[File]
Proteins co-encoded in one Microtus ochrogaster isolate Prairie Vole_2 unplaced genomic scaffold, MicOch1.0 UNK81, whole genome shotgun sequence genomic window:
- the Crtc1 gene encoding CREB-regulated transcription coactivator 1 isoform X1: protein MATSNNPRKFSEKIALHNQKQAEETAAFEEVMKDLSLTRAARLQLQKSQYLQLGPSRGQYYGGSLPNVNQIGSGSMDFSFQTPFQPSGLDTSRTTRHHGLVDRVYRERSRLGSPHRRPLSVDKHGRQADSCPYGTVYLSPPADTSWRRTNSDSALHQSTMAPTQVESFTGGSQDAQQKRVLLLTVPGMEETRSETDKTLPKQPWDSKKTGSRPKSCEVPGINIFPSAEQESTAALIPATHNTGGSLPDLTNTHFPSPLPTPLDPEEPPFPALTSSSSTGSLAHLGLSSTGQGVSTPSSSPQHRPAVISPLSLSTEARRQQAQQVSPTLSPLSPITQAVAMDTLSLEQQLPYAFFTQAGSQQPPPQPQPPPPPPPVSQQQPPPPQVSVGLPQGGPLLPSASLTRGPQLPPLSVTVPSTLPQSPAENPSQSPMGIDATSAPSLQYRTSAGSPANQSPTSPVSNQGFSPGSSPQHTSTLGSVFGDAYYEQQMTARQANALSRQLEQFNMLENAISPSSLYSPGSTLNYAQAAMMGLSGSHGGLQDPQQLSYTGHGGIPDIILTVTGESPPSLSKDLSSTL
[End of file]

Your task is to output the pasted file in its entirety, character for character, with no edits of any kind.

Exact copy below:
Proteins co-encoded in one Microtus ochrogaster isolate Prairie Vole_2 unplaced genomic scaffold, MicOch1.0 UNK81, whole genome shotgun sequence genomic window:
- the Crtc1 gene encoding CREB-regulated transcription coactivator 1 isoform X1: protein MATSNNPRKFSEKIALHNQKQAEETAAFEEVMKDLSLTRAARLQLQKSQYLQLGPSRGQYYGGSLPNVNQIGSGSMDFSFQTPFQPSGLDTSRTTRHHGLVDRVYRERSRLGSPHRRPLSVDKHGRQADSCPYGTVYLSPPADTSWRRTNSDSALHQSTMAPTQVESFTGGSQDAQQKRVLLLTVPGMEETRSETDKTLPKQPWDSKKTGSRPKSCEVPGINIFPSAEQESTAALIPATHNTGGSLPDLTNTHFPSPLPTPLDPEEPPFPALTSSSSTGSLAHLGLSSTGQGVSTPSSSPQHRPAVISPLSLSTEARRQQAQQVSPTLSPLSPITQAVAMDTLSLEQQLPYAFFTQAGSQQPPPQPQPPPPPPPVSQQQPPPPQVSVGLPQGGPLLPSASLTRGPQLPPLSVTVPSTLPQSPAENPSQSPMGIDATSAPSLQYRTSAGSPANQSPTSPVSNQGFSPGSSPQHTSTLGSVFGDAYYEQQMTARQANALSRQLEQFNMLENAISPSSLYSPGSTLNYAQAAMMGLSGSHGGLQDPQQLSYTGHGGIPDIILTVTGESPPSLSKDLSSTL